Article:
Fig. 1. Chemical structures of phenolic compounds in Olea europaea var. sylvestris and Juniperus foetidissima wood

Figure 2 shows the total phenol contents expressed as gallic acid equivalents (GAE) for all extracts. The confidence level was %95 (P< 0.05), and the phenolic content of MEJF-H was 717.07 ± 2.12 µg GAE/g dried extracts. In addition the other extracts such as MEJF-S, MEOE-S, and MEOE-H had 239.60 ± 1.44, 122.36 ± 0.87, and 139.79 ± 0.69 µg GAE in 1 g of the dried extracts, respectively. As can be seen in the results, MEJF-H was greater than the others for this confidence level. Miceli et al.(2009) and Taviano et al. (2013) reported that antimicrobial effects of Juniperus communis and Juniperus oxycedrus berries extractives are not only dependent on the phenolic content (TPC) but also on other secondary metabolites.

Flavonoids give fruits and vegetables various red, blue, or violet colors and are related to the group of bioactive compounds called stilbenes (Güder and Korkmaz 2012b). Flavonoids are significant plant constituents because they exhibit antioxidant activity (Kumar et al. 2008). The total flavonoid content was expressed as µg of catechin equivalents (CE)/g dried extracts. The data presented in Fig. 2 indicate that the highest flavonoid content, 91.00 ± 0.76 µg CE/g dried extracts, was observed in MEOE-S. The lowest flavonoid content, 41.19 ± 0.55 µg CE/g dried extracts, was observed in MEOE-H. The MEJF-S and MEJF-H contained 89.03 ± 1.03 and 44.62 ± 0.92 µg CE/g dried extracts, respectively at 99% confidence level (P< 0.01).

Fig. 2. Comparison of the total phenolic contents (TPC) and total flavonoid contents (TFC) of wood extracts. MEJF-S, Methanol Extract of Juniperus foetidissima Sapwood; MEJF-H, Methanol Extract of Juniperus foetidissima Heartwood; MEOE-S, Methanol Extract of Olea europaea Sapwood; and MEOE-H, Methanol Extract of Olea europaea Heartwood

The anti-fungal activities of O. europaea var. sylvestris and Juniperus foetidissima sapwood and heartwood extracts and their total phenolic and flavonoid contents were determined. To evaluate the antifungal activity of O. europaea var. sylvestris and Juniperus foetidissima sapwood and heartwood, Pleurotus ostreatus fungi was used and different doses of extractives were applied in nutrient media. Table 2 shows the antifungal activity of O. europaea var. sylvestris and Juniperus foetidissima wood extractives.

Table 2. Antifungal Activity

Pleurotus ostreatus growth was inhibited (approximately 80%) with a final concentration of 500 ppm from all extractive samples. Previous studies have shown that oleuropein, hydroxytyrosol, tyrosol, benzoic acid, p-coumaric acid, and catechin exhibit good antifungal or antibacterial activity (Daayf et al. 1997; Bisignano et al. 1999; Amborabe et al. 2002; Friedman 2007; Yangui et al. 2010).Protocatechic acid is also an antioxidant (Li et al. 2011).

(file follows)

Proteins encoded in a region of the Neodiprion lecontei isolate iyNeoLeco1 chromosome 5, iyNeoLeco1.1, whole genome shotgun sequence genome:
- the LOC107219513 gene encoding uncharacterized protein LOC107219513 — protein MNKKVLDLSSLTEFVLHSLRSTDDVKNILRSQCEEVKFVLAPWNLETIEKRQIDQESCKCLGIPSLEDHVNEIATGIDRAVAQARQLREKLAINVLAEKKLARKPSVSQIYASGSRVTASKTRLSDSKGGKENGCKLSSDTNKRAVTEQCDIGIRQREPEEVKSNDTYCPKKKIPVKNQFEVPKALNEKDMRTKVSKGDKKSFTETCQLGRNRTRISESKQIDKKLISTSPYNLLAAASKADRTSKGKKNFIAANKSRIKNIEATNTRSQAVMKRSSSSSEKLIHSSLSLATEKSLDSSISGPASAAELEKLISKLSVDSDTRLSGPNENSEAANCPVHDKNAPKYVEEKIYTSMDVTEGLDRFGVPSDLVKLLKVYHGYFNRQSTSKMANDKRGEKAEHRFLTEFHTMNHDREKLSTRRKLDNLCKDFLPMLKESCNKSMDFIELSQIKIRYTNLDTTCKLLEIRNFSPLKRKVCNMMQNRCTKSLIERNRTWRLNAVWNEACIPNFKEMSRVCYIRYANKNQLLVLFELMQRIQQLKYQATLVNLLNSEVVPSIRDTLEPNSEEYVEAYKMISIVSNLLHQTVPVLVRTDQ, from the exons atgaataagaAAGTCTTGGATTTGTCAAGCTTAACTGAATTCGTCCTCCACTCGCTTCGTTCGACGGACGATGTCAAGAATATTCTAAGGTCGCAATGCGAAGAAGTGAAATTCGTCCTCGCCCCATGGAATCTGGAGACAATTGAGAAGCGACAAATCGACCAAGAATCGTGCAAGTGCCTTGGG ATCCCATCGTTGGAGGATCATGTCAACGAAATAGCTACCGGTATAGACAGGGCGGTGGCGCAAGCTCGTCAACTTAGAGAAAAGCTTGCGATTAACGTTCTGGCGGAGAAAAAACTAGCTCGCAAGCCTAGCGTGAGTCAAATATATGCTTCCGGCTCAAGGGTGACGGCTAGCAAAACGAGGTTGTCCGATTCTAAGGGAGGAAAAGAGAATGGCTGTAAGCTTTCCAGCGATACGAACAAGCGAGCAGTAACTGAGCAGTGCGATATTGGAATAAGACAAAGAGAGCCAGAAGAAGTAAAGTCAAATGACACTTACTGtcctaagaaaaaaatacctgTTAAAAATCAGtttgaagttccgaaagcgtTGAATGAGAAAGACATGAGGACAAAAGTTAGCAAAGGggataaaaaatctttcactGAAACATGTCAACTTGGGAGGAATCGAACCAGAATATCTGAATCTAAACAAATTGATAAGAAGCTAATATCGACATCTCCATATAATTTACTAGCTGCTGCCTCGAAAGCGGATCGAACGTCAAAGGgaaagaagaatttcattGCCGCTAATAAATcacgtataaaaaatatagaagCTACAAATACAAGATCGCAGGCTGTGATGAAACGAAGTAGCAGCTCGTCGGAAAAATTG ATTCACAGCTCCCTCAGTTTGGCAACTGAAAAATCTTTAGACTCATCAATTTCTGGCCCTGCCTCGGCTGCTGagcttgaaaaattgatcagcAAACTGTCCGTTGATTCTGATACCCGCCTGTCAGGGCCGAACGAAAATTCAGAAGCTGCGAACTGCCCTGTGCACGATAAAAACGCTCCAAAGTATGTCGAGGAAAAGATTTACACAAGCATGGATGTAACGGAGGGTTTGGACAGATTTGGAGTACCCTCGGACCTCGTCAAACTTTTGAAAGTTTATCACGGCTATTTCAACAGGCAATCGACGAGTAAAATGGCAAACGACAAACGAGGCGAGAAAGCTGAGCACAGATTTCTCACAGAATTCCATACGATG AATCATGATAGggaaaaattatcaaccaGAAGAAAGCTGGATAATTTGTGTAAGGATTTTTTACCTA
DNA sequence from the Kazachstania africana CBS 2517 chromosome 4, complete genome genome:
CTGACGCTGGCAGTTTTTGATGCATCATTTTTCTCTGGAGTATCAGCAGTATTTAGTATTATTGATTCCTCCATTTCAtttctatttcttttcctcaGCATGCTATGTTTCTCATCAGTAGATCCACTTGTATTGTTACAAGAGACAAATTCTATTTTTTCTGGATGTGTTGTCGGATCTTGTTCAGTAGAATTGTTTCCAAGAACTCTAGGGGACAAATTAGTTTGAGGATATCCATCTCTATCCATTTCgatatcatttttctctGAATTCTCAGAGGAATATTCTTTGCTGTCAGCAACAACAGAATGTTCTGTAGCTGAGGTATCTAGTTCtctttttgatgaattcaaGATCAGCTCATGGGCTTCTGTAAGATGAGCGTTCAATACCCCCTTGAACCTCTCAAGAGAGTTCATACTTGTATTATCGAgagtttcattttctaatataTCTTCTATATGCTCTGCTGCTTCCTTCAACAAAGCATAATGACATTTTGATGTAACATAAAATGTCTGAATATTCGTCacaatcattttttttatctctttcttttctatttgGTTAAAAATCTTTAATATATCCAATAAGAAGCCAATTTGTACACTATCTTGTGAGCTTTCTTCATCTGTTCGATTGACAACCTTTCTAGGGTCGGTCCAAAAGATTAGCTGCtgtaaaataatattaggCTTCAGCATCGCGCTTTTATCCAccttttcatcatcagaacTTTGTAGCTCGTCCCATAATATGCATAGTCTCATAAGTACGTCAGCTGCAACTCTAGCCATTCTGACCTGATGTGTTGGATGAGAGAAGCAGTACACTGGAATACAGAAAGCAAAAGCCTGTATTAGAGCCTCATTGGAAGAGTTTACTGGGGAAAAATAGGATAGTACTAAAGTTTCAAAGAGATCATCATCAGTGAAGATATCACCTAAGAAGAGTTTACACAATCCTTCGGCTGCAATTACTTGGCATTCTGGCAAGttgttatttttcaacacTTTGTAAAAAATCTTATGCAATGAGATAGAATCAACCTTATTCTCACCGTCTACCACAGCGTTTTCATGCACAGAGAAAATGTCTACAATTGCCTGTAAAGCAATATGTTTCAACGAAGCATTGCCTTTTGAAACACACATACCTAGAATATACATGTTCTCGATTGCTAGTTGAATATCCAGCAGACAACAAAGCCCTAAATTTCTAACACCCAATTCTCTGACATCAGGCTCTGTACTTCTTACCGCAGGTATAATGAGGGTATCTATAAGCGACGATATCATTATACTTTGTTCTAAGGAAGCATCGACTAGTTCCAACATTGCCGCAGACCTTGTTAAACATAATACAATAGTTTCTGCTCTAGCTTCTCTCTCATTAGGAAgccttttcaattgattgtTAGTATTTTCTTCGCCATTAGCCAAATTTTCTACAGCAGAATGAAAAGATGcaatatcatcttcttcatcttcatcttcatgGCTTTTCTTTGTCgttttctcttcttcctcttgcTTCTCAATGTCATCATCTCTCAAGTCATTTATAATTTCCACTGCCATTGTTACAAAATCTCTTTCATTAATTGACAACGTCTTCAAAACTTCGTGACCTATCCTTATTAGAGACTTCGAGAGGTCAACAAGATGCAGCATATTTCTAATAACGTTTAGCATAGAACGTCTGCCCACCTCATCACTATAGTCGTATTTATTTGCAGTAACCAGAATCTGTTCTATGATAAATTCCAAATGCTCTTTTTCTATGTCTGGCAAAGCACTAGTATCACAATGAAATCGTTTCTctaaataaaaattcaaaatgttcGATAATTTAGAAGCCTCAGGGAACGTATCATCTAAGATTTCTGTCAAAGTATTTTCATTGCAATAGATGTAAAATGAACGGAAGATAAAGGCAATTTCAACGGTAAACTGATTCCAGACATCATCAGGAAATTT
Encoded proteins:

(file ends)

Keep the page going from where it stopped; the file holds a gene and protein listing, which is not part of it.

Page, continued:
The IC (inhibitory concentrations) assay is used for early stage research of drugs performance. The IC assay protocols have been developed to find out whether tested compounds have desired properties such as antifungal activity (Sebaugh 2010). So, the IC assay will help to determine the antifungal activity of new natural wood preservatives. Figure 3 also shows that the lowest IC50 value, 0.28 µg/µL, was observed in MEOE-S. The IC50 values for MEOE-H, MEJF-S, and MEJF-H were 0.29, 0.30, and 0.31 µg/µL, respectively. No significant correlations between the TFC, TPC, and IC50 of sapwood or heartwood extracts were seen. However, these extracts may be effective antifungal agents against wood pathogens. Also, the IC100 (minimal inhibitory concentration of fungus) values for MEOE-S, MEOE-H, MEJF-S, and MEJF-H were 0.55, 0.57, 0.56, and 0.61 µg/µL, respectively, as shown in Fig. 3. In this study, IC values of sapwood extracts were less than heartwood extracts. However, heartwood was found to be more resistant to fungi than sapwood. This is because heartwood contains more extractives than sapwood (Fengel and Wegener 1984). Also, other factors are related to natural resistance, water permeability, and the idea that hygroscopicity of heartwood is smaller than those of sapwood, and this situation may increase the resistance against fungal growth in heartwood (Kollman and Cote 1968).

Fig. 3. Comparison of MIC values (µg/µL) of wood extracts. MEJF-S (methanol extract of Juniperus foetidissima sapwood); MEJF-H (methanol extract of Juniperus foetidissima heartwood); MEOE-S (methanol extract of Olea europaea sapwood); and MEOE-H (methanol extract of Olea europaeaheartwood)

Kirker et al. (2013) stated that extractive compounds are primarily responsible for the durability of wood. However, the extractives content was not directly related to durability in this study. It is probable that certain individual extractive compounds are more effective in facilitating wood durability than others. Kirker et al. (2013) also suggested that the problem of micro-distribution of wood extractives that are localized within the heartwood and sapwood, should not be disregarded. In some studies, the location of extractives in wood and how they impact fungal mycelia are important to properly understanding their real functions.

The phenolic and flavonoid compounds of both sapwood and heartwood extract inhibited wood decay fungi as in previous similar studies (Onuorah 2000; Yen et al. 2008; Morikawa et al. 2012; Maoz et al.2012; Tumen et al. 2013; Li et al. 2014).

CONCLUSIONS

  1. When the both sapwood and heartwood extractives content increased in nutrient media, the antifungal activity of the wood extractives increased.
  2. Methanol extract from Olea europaea sapwood yielded the minimum IC50 value, followed by MEOE-H, MEJF-S, and MEJF-H.
  3. Methanol extract from Olea europaea sapwood yielded the minimum IC100 value, followed by MEJF-S, MEOE-H, and MEJF-H.
  4. The MEJF-H had greater phenolic content than other extractives, while MEOE-S had greater flavonoid content than other extractives.
  5. Results showed that olive and juniper wood extractives are potential antifungal agents protecting against wood pathogens.

ACKNOWLEDGMENTS

This study was supported by the Kastamonu University Scientific Projects Research Office (Project Number KUBAP-01/2012-46).

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Article submitted: December 17, 2014; Peer review completed: February 7, 2015; Revised version received and accepted: February 18, 2015; Published: March 2, 2015.

DOI: 10.15376/biores.10.2.2433-2443